Check out this article by Jamaican author Colin Channer featured in the Wall Street Journal. He discusses how Tessanne has Jamaican support and her being a “browning”.
Headline: ‘Voice’ Finalist Tessanne Chin Won’t Get Jamaica’s Votes But Has Its Support
Best Quote: The last time I saw my people this crazed about elections was in 2008, when Obama got their overwhelming support (Jamaicans couldn’t really cast a ballot in that contest either). To us, Tessanne is more than her talent, more than an exemplar of range, timing, and vocal control. She represents an idea that is deeply emotional. It’s the sense that we’ve always been good, great even, but have often had to accept second or third position, because that’s just the way of the world.
“The Voice,” like all talent shows that involve fan voting, is a populist revel. And it’s easy to dismiss such programs. Mostly I do. In fact, when I’d read in the Jamaica Observer some months ago that Tess had auditioned for “The Voice” I was a bit annoyed. My sense was, “Why is this news?” I slipped into an automatic position against her. I wanted and expected her to not go very far in the competition. I’d written her off as “an uptown singer,” good enough but able to have a moderate career because of privilege, because of Jamaica’s only partially dismantled connection between what you get to do and how you look.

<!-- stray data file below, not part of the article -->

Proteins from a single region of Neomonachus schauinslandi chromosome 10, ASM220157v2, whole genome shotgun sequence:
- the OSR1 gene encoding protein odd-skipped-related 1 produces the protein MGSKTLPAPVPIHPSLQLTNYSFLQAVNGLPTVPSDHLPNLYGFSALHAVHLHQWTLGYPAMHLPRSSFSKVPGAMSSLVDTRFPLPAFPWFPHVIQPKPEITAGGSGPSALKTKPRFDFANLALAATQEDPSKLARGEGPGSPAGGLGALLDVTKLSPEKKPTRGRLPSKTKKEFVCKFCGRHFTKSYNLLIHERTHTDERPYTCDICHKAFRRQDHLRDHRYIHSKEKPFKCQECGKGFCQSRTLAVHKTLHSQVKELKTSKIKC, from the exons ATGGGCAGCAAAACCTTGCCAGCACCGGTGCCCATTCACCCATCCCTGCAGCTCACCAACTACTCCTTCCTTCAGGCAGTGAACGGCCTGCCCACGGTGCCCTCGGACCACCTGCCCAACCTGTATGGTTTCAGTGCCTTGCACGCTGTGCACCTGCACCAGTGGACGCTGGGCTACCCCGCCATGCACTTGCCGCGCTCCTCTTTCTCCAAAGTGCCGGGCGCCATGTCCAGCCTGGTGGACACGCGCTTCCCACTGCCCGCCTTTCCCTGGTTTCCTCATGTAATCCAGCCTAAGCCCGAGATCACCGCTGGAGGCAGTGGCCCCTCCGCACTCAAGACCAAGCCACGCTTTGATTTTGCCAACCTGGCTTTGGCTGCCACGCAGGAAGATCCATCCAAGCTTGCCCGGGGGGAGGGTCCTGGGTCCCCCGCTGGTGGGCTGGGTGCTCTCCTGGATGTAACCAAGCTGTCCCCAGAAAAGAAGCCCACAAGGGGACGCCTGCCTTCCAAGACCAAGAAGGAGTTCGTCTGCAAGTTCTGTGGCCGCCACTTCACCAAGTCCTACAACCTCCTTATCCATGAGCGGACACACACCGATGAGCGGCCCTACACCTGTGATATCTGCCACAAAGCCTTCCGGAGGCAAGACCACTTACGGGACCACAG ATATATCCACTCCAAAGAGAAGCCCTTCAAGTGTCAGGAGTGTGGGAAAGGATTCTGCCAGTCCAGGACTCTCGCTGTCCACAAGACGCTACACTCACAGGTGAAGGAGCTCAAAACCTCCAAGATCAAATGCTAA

To some Americans, Tessanne may be seen as a Jamaican, or a Jamaican with some Chinese ancestry and other ethnic links. In Jamaica, some people who view the world through a racial prism see her as a “browning”–a lighter skinned Jamaican whose color translates crudely into class privilege.
Popular music in Jamaica is one of the few spheres dominated by the black majority, downtown people. So uptown “brownings” in Jamaica have a complicated station in the local reggae/dancehall scene. Perhaps because of this those who’ve been successful like Tessanne, Sean Paul, Shaggy and Junior Gong, have had to work through suspicion, insults, slights.